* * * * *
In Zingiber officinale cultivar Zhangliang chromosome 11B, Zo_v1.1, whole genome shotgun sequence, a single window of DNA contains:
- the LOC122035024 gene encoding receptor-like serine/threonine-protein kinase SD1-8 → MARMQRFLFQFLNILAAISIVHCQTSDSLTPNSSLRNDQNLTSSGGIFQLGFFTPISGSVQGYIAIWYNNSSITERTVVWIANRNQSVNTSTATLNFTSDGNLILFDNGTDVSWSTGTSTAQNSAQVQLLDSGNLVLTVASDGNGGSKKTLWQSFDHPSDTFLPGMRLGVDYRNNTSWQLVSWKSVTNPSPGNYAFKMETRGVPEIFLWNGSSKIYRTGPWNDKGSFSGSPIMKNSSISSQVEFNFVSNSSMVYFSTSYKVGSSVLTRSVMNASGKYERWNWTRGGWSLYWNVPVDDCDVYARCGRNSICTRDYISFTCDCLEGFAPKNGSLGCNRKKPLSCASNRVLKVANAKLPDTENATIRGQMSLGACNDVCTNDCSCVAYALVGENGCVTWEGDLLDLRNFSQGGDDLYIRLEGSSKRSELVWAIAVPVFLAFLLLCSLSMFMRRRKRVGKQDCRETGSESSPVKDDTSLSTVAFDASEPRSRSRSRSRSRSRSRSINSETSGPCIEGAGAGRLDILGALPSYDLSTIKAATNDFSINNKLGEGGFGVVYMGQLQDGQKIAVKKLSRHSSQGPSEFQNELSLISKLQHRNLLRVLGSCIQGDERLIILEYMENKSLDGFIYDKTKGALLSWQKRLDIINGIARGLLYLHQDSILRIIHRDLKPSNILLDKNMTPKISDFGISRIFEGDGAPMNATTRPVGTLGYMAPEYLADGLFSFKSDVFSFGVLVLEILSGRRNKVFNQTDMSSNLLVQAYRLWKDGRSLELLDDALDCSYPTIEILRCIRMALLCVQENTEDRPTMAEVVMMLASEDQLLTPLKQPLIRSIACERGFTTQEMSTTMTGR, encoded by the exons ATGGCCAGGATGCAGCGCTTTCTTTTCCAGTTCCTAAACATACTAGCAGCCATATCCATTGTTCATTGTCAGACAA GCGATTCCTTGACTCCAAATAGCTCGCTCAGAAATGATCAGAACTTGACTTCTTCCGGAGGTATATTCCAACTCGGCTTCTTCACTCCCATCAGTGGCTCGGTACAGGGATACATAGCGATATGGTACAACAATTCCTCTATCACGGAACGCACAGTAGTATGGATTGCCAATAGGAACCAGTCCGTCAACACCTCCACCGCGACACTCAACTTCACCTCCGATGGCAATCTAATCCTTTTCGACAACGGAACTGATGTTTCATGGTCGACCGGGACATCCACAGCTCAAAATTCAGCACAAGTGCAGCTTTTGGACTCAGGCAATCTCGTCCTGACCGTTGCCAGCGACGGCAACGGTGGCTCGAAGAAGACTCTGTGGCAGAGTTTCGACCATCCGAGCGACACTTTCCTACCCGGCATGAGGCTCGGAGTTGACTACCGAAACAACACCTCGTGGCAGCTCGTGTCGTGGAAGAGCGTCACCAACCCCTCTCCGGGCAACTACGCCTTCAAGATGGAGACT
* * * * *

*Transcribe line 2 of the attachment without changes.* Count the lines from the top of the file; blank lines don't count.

- the LOC122035024 gene encoding receptor-like serine/threonine-protein kinase SD1-8 → MARMQRFLFQFLNILAAISIVHCQTSDSLTPNSSLRNDQNLTSSGGIFQLGFFTPISGSVQGYIAIWYNNSSITERTVVWIANRNQSVNTSTATLNFTSDGNLILFDNGTDVSWSTGTSTAQNSAQVQLLDSGNLVLTVASDGNGGSKKTLWQSFDHPSDTFLPGMRLGVDYRNNTSWQLVSWKSVTNPSPGNYAFKMETRGVPEIFLWNGSSKIYRTGPWNDKGSFSGSPIMKNSSISSQVEFNFVSNSSMVYFSTSYKVGSSVLTRSVMNASGKYERWNWTRGGWSLYWNVPVDDCDVYARCGRNSICTRDYISFTCDCLEGFAPKNGSLGCNRKKPLSCASNRVLKVANAKLPDTENATIRGQMSLGACNDVCTNDCSCVAYALVGENGCVTWEGDLLDLRNFSQGGDDLYIRLEGSSKRSELVWAIAVPVFLAFLLLCSLSMFMRRRKRVGKQDCRETGSESSPVKDDTSLSTVAFDASEPRSRSRSRSRSRSRSRSINSETSGPCIEGAGAGRLDILGALPSYDLSTIKAATNDFSINNKLGEGGFGVVYMGQLQDGQKIAVKKLSRHSSQGPSEFQNELSLISKLQHRNLLRVLGSCIQGDERLIILEYMENKSLDGFIYDKTKGALLSWQKRLDIINGIARGLLYLHQDSILRIIHRDLKPSNILLDKNMTPKISDFGISRIFEGDGAPMNATTRPVGTLGYMAPEYLADGLFSFKSDVFSFGVLVLEILSGRRNKVFNQTDMSSNLLVQAYRLWKDGRSLELLDDALDCSYPTIEILRCIRMALLCVQENTEDRPTMAEVVMMLASEDQLLTPLKQPLIRSIACERGFTTQEMSTTMTGR, encoded by the exons ATGGCCAGGATGCAGCGCTTTCTTTTCCAGTTCCTAAACATACTAGCAGCCATATCCATTGTTCATTGTCAGACAA GCGATTCCTTGACTCCAAATAGCTCGCTCAGAAATGATCAGAACTTGACTTCTTCCGGAGGTATATTCCAACTCGGCTTCTTCACTCCCATCAGTGGCTCGGTACAGGGATACATAGCGATATGGTACAACAATTCCTCTATCACGGAACGCACAGTAGTATGGATTGCCAATAGGAACCAGTCCGTCAACACCTCCACCGCGACACTCAACTTCACCTCCGATGGCAATCTAATCCTTTTCGACAACGGAACTGATGTTTCATGGTCGACCGGGACATCCACAGCTCAAAATTCAGCACAAGTGCAGCTTTTGGACTCAGGCAATCTCGTCCTGACCGTTGCCAGCGACGGCAACGGTGGCTCGAAGAAGACTCTGTGGCAGAGTTTCGACCATCCGAGCGACACTTTCCTACCCGGCATGAGGCTCGGAGTTGACTACCGAAACAACACCTCGTGGCAGCTCGTGTCGTGGAAGAGCGTCACCAACCCCTCTCCGGGCAACTACGCCTTCAAGATGGAGACT